Specific Type: Wooden
On September 27, 2007, Six Flags St. Louis announced that they would be adding a one-of-a-kind wooden coaster to their ride lineup for the 2009 season to be called Evel Knievel. Earlier that year, the park opened the Gerstlauer spinning coaster,Tony Hawk’s Big Spin, the parks first coaster since the addition of the Custom Coasters International (CCI) wooden coaster, theBoss. As the parks eighth roller coaster, Six Flags St. Louis now had bragging rights for having the most roller coasters at a park in Missouri. The new coaster was themed and named after the famous American stunt performer, Evel Knievel, and would be built by Great Coasters International (GCI) at a cost of approximately $7 million. The ride would feature an 80-foot drop, top speeds of 50 mph, 2700 feet of twisted track, 16 hills, heavily banked turns, and seventeen total crossovers.
Evel Knievel was an American motorcycle stuntman and daredevil, who held numerous records throughout his career, including longest motorcycle jump and the most broken bones, which appeared in the Guinness Book of World Records. One of his most well known jumps was one in which he jumped fourteen Greyhound buses at Kings Island on October 25, 1975. Though he died before the rides opening, on November 30, 2007 as a result of his declining health, his son, Robbie Knievel was on hand to help promote the new coaster by jumping 25 Dodge Chargers on July 3, 2008.
The addition of Evel Knievel would mark Six Flags St. Louis as one of only eleven parks in the United States to have three or more wooden coasters, but it would also mark the death of several other rides. The coaster sits on the land that was previously occupied by the Moon Antique Cars, and the Looney Tunes Town kiddie land, where the Rockin’ Roller (also formerly known as the ACME Gravity-Powered Roller Ride, and Rock Candy Express) kiddie coaster had operated since 1975.
Your stunt-filled journey begins with a brief dip and 180-degree turn to the right, out of the station and around to the lift hill. After riders are hauled up to the top of the coasters 82-foot lift hill, the track then drops to the left, zooming under its own structure before rising up into a high, dipping turnaround, which carries riders around to the right approximately 270-degrees. The trains then drop back down towards the ground, angling to the left slightly before popping up over more of the rides track. The train then banks to the right, straightens out briefly, and rises into a heavily-banked, fan-like turnaround to the right. Running parallel to the rides lift hill, the train then rises up through one of the few straight sections of track on the rise, twisting to the left and dropping before banking back to the right and rising over a small bunny hill. The track then rises and falls to the left in another fan-like turnaround, hugging the ride’s first turnaround. Rising out of this turn, the train then turns slightly to the right, straightening out for the rides finale. Dropping back towards the ground once again, the train then traverses two small, straight bunny hills before hopping to the right over a third small hill. The ride finishes off with a classic, GCI-styled low turnaround, with multiple “hops” throughout, before the train rises into its final brake run, ending the 2,700-foot long twisted ride.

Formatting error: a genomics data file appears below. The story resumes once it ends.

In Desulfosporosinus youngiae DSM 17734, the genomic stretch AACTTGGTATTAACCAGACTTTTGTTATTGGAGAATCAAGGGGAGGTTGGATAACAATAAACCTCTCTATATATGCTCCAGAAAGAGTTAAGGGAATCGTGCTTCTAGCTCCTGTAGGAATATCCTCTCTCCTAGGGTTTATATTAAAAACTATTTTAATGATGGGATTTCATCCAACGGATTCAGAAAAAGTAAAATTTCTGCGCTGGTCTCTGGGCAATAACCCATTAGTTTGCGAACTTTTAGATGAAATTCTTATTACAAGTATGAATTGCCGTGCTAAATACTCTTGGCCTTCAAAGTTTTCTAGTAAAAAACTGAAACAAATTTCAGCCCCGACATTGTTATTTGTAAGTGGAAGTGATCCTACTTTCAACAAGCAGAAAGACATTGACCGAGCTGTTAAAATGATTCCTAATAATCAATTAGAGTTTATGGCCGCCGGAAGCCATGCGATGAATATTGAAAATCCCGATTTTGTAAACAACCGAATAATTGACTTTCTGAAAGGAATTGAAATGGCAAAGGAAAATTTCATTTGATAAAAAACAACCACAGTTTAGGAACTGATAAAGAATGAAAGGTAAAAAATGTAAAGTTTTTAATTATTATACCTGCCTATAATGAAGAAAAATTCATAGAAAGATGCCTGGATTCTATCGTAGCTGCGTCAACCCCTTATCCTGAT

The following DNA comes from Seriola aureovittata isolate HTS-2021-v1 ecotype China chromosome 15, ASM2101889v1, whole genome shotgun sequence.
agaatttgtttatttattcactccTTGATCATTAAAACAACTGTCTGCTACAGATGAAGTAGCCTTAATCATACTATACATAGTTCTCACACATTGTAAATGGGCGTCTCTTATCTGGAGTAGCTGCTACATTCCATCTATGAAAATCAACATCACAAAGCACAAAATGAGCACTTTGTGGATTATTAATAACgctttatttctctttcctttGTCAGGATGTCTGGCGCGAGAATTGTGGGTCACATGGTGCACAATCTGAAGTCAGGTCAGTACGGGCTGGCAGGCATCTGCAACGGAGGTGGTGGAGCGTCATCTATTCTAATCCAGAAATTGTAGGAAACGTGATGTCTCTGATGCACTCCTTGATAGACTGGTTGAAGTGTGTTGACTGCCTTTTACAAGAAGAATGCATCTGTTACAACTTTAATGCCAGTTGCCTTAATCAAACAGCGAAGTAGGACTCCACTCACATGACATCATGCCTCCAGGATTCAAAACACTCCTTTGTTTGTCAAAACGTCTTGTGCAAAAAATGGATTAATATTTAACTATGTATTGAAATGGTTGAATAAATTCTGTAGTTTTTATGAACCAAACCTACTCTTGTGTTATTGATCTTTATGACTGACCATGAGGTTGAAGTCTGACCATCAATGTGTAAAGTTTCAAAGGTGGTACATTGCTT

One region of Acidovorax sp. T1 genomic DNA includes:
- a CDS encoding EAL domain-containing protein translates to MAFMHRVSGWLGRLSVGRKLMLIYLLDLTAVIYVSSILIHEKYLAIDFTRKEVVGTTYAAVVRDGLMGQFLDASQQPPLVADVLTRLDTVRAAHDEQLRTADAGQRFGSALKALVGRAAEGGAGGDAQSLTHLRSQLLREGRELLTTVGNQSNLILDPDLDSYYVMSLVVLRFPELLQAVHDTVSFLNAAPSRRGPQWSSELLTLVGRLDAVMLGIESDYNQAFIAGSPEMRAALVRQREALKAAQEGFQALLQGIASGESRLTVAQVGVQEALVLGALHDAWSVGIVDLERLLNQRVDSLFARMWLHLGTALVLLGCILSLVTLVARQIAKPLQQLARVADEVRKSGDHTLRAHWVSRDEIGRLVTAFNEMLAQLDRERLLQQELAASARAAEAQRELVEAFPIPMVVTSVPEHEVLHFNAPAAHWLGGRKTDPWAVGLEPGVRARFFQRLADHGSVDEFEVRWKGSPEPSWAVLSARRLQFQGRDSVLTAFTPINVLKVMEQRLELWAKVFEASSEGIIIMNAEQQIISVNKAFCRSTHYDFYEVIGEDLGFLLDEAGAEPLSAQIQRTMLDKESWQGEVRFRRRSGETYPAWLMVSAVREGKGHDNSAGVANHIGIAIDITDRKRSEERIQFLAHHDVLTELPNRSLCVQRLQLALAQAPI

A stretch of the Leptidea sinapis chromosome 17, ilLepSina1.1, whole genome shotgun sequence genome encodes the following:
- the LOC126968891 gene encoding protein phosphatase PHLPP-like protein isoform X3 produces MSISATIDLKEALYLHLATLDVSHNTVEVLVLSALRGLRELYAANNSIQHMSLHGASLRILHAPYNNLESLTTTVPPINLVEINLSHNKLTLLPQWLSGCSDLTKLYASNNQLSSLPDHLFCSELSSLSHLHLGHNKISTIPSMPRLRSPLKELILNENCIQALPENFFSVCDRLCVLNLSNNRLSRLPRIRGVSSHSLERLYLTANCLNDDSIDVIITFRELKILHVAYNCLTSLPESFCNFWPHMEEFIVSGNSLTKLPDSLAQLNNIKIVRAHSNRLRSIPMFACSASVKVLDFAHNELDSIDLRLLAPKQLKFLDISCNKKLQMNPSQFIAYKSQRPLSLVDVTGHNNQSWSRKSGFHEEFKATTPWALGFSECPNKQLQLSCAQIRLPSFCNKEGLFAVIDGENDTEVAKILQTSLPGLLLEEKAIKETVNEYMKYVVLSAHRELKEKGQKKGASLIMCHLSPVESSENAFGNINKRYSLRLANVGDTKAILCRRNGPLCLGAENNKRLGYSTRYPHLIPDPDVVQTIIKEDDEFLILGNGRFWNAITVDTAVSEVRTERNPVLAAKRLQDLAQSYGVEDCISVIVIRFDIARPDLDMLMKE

During the 2010-2011 off-season, Six Flags ended a number of branding contracts in an effort to help reduce company debt. Evel Knievel was included in this and is now known as American Thunder and any theming related specifically to the the world's most famous daredevil has been removed.
©1998-2016 COASTER-net.com, All Rights Reserved.